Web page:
Black and Tan House

Black and Tan House


Rogersville, MO


3,800 sf

Located on four acres of rolling hills in a suburban development, this single-family residence draws on the conventional construction methods of its McMansion neighbors, but focuses on reductive material use and detailing to elevate the living experience. The program is arranged as four gabled forms enclosing a small courtyard with a pool for this young, active family. Sited at the high point of a hay field, the house recalls the simple agricultural forms of the region.

Two grades of cedar siding are used to clad the house and express its formal origins. Knotty, horizontal siding clads the exterior with a dark stain to conceal the inexpensive material’s imperfections, while a finer grained vertical cedar free of knots is used where the forms are sliced, carved, separated, and rotated, revealing a more refined interior than the knotty cedar suggests.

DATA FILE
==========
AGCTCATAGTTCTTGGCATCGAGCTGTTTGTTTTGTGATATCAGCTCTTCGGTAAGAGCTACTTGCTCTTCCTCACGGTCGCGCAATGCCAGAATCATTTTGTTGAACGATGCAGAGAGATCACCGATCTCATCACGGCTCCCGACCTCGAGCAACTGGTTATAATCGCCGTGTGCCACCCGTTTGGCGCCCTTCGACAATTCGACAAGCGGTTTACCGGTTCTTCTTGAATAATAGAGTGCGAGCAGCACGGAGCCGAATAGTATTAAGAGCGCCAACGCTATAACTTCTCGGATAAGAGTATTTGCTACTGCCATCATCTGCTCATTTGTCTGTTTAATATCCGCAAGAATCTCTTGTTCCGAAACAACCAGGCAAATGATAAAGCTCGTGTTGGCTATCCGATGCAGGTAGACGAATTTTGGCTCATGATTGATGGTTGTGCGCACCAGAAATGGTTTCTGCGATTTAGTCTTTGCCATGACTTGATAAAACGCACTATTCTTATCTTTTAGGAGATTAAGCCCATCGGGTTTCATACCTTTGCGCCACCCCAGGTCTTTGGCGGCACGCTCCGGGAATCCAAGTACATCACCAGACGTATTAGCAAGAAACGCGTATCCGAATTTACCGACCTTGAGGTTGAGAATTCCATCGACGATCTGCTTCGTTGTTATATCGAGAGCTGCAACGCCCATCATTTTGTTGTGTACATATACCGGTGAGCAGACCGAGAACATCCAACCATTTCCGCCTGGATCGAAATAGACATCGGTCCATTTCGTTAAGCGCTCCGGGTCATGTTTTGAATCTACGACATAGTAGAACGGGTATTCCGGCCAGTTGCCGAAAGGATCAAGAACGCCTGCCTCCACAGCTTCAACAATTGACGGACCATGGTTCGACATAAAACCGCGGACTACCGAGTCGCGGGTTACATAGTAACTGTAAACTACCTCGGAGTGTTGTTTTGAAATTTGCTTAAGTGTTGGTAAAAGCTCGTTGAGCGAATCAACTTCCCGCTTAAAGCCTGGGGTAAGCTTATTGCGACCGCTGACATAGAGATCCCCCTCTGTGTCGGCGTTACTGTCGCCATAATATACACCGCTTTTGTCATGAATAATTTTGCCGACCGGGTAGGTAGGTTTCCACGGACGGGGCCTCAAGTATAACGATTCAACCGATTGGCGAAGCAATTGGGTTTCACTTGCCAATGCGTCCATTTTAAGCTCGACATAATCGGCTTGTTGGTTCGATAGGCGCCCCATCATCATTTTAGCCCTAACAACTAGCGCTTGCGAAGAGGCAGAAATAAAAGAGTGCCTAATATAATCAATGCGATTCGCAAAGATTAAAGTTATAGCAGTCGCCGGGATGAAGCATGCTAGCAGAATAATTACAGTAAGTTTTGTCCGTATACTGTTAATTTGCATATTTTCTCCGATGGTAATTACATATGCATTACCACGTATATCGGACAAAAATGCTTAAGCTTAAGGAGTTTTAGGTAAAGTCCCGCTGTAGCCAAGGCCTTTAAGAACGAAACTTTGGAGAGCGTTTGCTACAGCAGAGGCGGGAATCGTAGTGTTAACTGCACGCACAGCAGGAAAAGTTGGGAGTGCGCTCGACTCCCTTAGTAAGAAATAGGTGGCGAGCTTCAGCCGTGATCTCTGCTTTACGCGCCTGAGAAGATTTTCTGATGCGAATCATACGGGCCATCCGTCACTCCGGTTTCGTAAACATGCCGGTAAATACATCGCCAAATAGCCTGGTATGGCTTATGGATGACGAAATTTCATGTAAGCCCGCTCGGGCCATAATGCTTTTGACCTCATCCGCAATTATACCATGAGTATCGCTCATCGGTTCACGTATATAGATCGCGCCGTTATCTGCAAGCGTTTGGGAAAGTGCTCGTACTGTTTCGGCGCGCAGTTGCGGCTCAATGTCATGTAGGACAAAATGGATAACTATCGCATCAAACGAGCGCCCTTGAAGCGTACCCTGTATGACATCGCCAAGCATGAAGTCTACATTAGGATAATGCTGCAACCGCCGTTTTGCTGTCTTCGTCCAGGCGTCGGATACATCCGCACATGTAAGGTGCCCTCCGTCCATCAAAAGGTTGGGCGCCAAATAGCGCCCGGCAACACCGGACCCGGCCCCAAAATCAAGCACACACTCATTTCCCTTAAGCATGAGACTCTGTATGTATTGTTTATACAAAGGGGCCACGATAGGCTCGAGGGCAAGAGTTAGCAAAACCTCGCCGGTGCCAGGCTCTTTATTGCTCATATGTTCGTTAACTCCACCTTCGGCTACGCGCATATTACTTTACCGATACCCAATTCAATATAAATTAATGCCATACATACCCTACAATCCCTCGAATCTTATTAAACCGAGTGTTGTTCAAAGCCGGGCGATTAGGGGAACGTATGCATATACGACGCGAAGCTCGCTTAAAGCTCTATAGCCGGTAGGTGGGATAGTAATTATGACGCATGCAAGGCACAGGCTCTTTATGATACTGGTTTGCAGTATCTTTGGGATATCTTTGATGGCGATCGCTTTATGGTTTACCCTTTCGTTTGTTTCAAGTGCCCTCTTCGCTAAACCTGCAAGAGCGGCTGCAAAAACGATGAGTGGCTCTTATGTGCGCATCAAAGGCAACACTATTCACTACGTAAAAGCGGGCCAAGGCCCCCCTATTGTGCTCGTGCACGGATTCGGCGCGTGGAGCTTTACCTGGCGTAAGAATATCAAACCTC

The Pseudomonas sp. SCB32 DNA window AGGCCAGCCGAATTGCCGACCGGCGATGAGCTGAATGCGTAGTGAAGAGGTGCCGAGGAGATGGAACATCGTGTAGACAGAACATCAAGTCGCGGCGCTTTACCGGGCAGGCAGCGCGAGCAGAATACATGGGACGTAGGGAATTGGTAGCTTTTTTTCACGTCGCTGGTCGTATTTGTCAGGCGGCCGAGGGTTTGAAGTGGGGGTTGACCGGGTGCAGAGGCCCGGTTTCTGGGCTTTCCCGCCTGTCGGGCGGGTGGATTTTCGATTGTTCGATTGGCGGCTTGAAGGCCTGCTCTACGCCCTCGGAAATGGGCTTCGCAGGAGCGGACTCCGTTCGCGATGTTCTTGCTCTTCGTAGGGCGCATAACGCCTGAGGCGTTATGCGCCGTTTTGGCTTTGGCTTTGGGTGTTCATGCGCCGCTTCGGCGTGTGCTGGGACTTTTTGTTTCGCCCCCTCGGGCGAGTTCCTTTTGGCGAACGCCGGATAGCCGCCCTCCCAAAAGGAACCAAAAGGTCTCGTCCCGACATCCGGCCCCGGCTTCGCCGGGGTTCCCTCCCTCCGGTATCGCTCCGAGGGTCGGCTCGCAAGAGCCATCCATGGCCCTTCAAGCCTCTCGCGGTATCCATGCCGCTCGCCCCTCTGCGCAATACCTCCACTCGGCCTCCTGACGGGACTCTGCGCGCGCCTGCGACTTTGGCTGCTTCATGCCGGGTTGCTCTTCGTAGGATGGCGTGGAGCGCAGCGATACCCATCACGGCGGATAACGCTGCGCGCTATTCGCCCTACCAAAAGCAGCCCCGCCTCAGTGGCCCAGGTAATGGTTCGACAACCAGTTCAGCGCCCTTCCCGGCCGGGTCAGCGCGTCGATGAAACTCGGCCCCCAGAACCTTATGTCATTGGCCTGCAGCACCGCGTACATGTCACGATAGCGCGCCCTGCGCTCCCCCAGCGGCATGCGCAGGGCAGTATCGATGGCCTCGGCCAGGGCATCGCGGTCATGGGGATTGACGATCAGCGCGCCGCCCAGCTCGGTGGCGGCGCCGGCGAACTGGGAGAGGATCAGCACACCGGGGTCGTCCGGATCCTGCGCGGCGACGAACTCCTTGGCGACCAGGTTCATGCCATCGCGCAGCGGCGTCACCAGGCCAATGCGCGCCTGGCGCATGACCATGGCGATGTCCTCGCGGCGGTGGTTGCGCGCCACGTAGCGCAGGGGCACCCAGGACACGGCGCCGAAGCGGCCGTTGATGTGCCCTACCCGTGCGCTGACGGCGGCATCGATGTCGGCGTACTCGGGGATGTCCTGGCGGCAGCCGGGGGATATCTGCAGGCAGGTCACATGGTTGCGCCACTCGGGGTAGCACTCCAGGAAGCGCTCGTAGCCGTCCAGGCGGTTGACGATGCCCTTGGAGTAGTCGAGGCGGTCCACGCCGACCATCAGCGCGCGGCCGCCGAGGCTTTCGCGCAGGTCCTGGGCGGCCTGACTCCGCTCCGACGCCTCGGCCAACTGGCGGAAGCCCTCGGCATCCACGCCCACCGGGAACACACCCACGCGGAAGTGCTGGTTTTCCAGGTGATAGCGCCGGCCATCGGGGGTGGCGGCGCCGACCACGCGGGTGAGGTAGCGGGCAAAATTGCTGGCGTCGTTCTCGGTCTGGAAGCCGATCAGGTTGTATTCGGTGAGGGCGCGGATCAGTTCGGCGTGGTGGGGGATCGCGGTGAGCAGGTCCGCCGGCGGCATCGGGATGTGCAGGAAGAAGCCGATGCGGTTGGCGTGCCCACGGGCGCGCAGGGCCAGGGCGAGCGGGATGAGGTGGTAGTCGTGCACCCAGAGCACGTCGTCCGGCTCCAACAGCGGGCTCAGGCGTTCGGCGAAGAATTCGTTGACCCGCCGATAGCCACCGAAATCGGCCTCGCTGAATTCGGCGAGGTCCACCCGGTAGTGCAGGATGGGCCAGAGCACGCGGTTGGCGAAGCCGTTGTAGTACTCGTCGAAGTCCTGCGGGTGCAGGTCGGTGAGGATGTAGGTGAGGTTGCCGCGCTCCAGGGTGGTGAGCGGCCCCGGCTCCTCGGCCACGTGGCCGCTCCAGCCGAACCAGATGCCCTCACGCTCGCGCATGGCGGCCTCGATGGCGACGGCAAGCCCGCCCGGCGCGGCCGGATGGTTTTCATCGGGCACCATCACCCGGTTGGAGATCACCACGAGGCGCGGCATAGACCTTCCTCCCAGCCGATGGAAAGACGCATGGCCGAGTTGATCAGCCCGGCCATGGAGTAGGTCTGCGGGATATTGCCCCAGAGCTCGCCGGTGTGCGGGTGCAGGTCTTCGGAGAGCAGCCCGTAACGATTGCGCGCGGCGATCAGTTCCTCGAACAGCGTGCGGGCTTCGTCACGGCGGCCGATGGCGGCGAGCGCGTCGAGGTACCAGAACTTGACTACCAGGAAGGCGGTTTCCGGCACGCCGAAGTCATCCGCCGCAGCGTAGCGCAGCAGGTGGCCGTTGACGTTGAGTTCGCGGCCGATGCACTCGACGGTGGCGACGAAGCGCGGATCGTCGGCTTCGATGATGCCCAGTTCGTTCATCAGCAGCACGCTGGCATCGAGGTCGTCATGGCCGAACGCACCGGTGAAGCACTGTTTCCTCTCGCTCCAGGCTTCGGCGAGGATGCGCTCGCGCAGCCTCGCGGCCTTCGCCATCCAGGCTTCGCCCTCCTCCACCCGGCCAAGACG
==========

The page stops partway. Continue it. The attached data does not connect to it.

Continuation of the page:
The house follows a rigorous order that serves to layer spaces and establish framed views up and through the house, allowing family members to see each other, inside and out. Balancing the owner’s desire for a contemporary aesthetic with comforting warmth, the architecture works to fit its suburban neighborhood while surprising visitors upon their closer inspection.

AIA Springfield, Public Recognition Award
ArchDaily's Best 50 Houses of 2019

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